Alec Hills - Apr 3, 2007

After a number of years of ongoing negotiations, a deal finally seems to have been struck to allow American and European airline companies to conduct more transatlantic flights. The agreement is centred on London’s biggest airport, Heathrow, where there is expected to be at least a 30% increase in inbound and outbound American air traffic in years to come. The deal seems, on the surface, to be perfect for both EU countries and the US, as European passengers are set to save around L7.7 billion per year travelling to the States thanks to the introduction of low-cost airline flights across the Atlantic.


The core of the deal, which has been given the name ‘open skies’, is focused upon European airlines being able to run flights to any American city and American carriers having reciprocal rights. However, there are some pitfalls in the agreement. Critics say that  it favours the US, as the American airlines are certain to reap more benefit from the deal than Europeans ones. Indeed, whereas American companies will be able to pick passengers up in one European city and then continue to another one, the US side forbids European airlines from doing the same.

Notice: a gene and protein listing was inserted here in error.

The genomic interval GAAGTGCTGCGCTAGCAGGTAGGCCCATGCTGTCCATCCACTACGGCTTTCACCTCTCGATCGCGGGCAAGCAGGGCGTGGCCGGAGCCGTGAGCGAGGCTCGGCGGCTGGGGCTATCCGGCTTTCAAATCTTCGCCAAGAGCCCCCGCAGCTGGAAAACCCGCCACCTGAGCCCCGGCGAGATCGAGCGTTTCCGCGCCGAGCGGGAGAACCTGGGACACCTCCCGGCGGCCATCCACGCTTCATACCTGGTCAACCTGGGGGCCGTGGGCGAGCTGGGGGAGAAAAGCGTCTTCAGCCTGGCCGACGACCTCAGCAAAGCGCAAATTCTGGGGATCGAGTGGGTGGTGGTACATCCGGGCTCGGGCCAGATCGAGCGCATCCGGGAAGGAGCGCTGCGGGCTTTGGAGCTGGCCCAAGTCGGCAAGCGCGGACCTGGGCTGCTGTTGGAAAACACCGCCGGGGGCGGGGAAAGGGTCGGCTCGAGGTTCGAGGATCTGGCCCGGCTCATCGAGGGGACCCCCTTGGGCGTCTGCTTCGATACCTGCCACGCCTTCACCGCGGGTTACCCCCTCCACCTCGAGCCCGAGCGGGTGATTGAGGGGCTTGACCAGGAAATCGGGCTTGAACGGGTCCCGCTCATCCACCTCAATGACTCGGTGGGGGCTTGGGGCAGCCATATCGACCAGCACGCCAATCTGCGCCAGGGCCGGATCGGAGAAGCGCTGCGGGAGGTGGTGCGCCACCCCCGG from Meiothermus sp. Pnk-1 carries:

On a similar note, whereas American companies will enjoy the option of buying out European airlines in years to come, only 25% of an American airline at one time can be owned by a European company.


Green campaigners have strongly criticised Brussels for acceding to the controversial agreement. Just weeks after declaring that global warming is becoming a serious issue to be addressed by the EU, Brussels has given the green light to 3.5 million metric tons of carbon dioxide being released into the atmosphere as a consequence of the agreement. Such impact on the environment is another reason why the agreement has been strongly opposed.


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